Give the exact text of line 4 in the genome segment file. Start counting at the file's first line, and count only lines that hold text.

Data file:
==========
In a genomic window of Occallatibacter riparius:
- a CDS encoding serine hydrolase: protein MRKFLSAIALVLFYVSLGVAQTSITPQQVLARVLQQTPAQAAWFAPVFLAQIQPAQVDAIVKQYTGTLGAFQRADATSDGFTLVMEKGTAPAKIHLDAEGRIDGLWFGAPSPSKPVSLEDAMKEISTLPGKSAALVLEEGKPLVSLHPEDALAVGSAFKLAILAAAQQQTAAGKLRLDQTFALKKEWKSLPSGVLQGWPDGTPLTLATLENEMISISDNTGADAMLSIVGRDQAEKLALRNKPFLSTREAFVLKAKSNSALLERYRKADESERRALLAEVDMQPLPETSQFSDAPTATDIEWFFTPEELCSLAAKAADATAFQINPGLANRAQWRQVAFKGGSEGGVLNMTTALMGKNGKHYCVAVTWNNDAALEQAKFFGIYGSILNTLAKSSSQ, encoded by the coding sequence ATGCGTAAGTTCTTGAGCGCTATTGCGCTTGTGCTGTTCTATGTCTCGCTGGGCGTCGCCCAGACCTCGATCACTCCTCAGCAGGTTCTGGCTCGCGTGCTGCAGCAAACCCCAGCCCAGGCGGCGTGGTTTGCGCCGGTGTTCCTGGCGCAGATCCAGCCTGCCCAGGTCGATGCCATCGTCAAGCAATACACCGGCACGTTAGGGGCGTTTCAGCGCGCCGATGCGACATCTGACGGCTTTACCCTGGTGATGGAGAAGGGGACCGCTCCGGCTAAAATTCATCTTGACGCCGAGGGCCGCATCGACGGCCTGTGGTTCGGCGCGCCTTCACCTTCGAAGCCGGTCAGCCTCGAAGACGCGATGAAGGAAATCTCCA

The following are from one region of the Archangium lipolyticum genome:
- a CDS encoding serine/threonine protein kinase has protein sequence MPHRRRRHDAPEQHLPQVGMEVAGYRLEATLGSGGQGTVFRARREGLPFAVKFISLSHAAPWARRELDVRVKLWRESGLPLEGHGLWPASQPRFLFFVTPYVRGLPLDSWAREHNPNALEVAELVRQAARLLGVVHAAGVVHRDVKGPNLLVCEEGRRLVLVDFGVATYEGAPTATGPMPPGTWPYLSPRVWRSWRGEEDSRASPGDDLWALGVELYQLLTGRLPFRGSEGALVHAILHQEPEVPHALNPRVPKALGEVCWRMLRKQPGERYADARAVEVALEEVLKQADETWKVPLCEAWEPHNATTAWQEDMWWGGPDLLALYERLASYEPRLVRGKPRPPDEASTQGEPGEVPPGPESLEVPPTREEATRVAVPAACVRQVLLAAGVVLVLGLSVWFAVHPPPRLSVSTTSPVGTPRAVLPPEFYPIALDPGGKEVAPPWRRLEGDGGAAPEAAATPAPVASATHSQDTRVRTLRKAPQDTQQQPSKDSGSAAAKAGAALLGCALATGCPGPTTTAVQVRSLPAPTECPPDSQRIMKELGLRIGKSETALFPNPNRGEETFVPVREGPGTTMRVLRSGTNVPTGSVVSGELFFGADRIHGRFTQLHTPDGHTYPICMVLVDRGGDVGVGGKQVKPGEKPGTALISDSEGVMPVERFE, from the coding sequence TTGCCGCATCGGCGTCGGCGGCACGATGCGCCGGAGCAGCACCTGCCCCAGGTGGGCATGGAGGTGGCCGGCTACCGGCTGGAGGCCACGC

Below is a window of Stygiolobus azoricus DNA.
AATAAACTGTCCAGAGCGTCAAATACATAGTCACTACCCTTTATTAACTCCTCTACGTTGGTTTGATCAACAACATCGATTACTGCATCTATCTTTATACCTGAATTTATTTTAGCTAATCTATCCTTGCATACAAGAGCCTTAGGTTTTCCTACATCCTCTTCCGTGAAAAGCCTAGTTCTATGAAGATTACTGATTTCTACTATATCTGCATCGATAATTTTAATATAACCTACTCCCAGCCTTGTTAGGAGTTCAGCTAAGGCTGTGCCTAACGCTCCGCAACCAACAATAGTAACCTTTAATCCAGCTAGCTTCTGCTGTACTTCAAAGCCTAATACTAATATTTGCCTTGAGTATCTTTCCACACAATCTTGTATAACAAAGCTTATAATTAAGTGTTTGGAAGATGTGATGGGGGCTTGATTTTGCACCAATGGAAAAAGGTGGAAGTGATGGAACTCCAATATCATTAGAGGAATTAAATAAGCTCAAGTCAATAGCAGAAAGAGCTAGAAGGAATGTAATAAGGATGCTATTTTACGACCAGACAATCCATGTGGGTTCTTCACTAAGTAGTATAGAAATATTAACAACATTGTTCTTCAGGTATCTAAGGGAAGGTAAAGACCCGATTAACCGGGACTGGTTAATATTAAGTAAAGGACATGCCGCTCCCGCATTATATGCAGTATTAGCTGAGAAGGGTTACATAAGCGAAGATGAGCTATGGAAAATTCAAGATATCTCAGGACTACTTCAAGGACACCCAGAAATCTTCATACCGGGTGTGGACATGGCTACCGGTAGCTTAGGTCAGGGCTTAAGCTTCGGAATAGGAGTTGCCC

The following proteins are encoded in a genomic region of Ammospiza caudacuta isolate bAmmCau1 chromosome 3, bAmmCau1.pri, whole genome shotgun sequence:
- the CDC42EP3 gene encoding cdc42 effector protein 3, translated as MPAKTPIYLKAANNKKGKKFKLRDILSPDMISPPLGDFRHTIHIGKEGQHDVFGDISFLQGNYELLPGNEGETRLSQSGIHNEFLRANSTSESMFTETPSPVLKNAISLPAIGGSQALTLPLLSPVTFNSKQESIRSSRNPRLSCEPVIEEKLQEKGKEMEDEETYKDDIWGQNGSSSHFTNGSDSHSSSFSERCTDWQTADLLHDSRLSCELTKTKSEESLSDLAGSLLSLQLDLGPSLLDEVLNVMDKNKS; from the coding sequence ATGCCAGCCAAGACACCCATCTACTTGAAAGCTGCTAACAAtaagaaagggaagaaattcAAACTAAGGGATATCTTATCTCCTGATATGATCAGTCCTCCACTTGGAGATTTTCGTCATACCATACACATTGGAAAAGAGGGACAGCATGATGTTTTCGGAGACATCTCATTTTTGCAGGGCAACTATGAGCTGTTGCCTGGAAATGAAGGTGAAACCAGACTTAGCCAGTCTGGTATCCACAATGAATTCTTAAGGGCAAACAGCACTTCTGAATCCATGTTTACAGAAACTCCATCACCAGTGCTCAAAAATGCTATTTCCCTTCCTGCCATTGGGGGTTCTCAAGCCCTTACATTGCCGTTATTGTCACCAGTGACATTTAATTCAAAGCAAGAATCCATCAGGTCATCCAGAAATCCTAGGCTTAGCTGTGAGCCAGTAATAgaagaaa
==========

- a CDS encoding serine/threonine protein kinase has protein sequence MPHRRRRHDAPEQHLPQVGMEVAGYRLEATLGSGGQGTVFRARREGLPFAVKFISLSHAAPWARRELDVRVKLWRESGLPLEGHGLWPASQPRFLFFVTPYVRGLPLDSWAREHNPNALEVAELVRQAARLLGVVHAAGVVHRDVKGPNLLVCEEGRRLVLVDFGVATYEGAPTATGPMPPGTWPYLSPRVWRSWRGEEDSRASPGDDLWALGVELYQLLTGRLPFRGSEGALVHAILHQEPEVPHALNPRVPKALGEVCWRMLRKQPGERYADARAVEVALEEVLKQADETWKVPLCEAWEPHNATTAWQEDMWWGGPDLLALYERLASYEPRLVRGKPRPPDEASTQGEPGEVPPGPESLEVPPTREEATRVAVPAACVRQVLLAAGVVLVLGLSVWFAVHPPPRLSVSTTSPVGTPRAVLPPEFYPIALDPGGKEVAPPWRRLEGDGGAAPEAAATPAPVASATHSQDTRVRTLRKAPQDTQQQPSKDSGSAAAKAGAALLGCALATGCPGPTTTAVQVRSLPAPTECPPDSQRIMKELGLRIGKSETALFPNPNRGEETFVPVREGPGTTMRVLRSGTNVPTGSVVSGELFFGADRIHGRFTQLHTPDGHTYPICMVLVDRGGDVGVGGKQVKPGEKPGTALISDSEGVMPVERFE, from the coding sequence TTGCCGCATCGGCGTCGGCGGCACGATGCGCCGGAGCAGCACCTGCCCCAGGTGGGCATGGAGGTGGCCGGCTACCGGCTGGAGGCCACGC